Development and deployment of high-throughput retrotransposon-based markers reveal genetic diversity and population structure of asian bamboo

Shitian Li, Muthusamy Ramakrishnan, Kunnummal Kurungara Vinod, Ruslan Kalendar, Kim Yrjälä, Mingbing Zhou

Research output: Contribution to journalArticlepeer-review

8 Citations (Scopus)

Abstract

Bamboo, a non-timber grass species, known for exceptionally fast growth is a commercially viable crop. Long terminal repeat (LTR) retrotransposons, the main class I mobile genetic elements in plant genomes, are highly abundant (46%) in bamboo, contributing to genome diversity. They play significant roles in the regulation of gene expression, chromosome size and structure as well as in genome integrity. Due to their random insertion behavior, interspaces of retrotransposons can vary significantly among bamboo genotypes. Capitalizing this feature, inter-retrotransposon amplified polymorphism (IRAP) is a high-throughput marker system to study the genetic diversity of plant species. To date, there are no transposon based markers reported from the bamboo genome and particularly using IRAP markers on genetic diversity. Phyllostachys genus of Asian bamboo is the largest of the Bambusoideae subfamily, with great economic importance. We report structure-based analysis of bamboo genome for the LTR-retrotransposon superfamilies, Ty3-gypsy and Ty1-copia, which revealed a total of 98,850 retrotransposons with intact LTR sequences at both the ends. Grouped into 64,281 clusters/scaffold using CD-HIT-EST software, only 13 clusters of retroelements were found with more than 30 LTR sequences and with at least one copy having all intact protein domains such as gag and polyprotein. A total of 16 IRAP primers were synthesized, based on the high copy numbers of conserved LTR sequences. A study using these IRAP markers on genetic diversity and population structure of 58 Asian bamboo accessions belonging to the genus Phyllostachys revealed 3340 amplicons with an average of 98% polymorphism. The bamboo accessions were collected from nine different provinces of China, as well as from Italy and America. A three phased approach using hierarchical clustering, principal components and a model based population structure divided the bamboo accessions into four sub-populations, PhSP1, PhSP2, PhSP3 and PhSP4. All the three analyses produced significant sub-population wise consensus. Further, all the sub-populations revealed admixture of alleles. The analysis of molecular variance (AMOVA) among the sub-populations revealed high intra-population genetic variation (75%) than inter-population. The results suggest that Phyllostachys bamboos are not well evolutionarily diversified, although geographic speciation could have occurred at a limited level. This study highlights the usability of IRAP markers in determining the inter-species variability of Asian bamboos.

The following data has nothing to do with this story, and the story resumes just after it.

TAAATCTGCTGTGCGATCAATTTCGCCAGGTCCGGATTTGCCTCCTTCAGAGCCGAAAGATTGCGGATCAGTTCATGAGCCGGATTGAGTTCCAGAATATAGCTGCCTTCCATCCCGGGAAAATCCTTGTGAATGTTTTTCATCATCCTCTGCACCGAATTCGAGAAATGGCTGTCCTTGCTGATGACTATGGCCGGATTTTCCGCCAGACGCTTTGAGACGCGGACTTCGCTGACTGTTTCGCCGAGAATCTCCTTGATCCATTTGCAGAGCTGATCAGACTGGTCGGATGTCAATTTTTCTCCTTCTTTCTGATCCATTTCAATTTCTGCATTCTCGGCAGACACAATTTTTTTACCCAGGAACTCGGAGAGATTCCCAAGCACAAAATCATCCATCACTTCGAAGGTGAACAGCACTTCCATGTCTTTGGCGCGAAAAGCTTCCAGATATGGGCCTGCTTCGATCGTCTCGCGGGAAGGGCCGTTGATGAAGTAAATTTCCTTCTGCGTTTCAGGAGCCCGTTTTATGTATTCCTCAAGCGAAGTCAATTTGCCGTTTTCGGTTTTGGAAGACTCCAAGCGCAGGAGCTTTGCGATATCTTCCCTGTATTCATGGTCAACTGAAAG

Original languageEnglish
Article number31
JournalForests
Volume11
Issue number1
DOIs
Publication statusPublished - Jan 1 2020
Externally publishedYes

Keywords

  • AMOVA
  • Bamboo
  • Genetic diversity
  • IRAP
  • LTR-retrotransposon
  • Molecular markers
  • Phyllostachys
  • Populations structure
  • Ty1-copia
  • Ty3-gypsy

ASJC Scopus subject areas

  • Forestry

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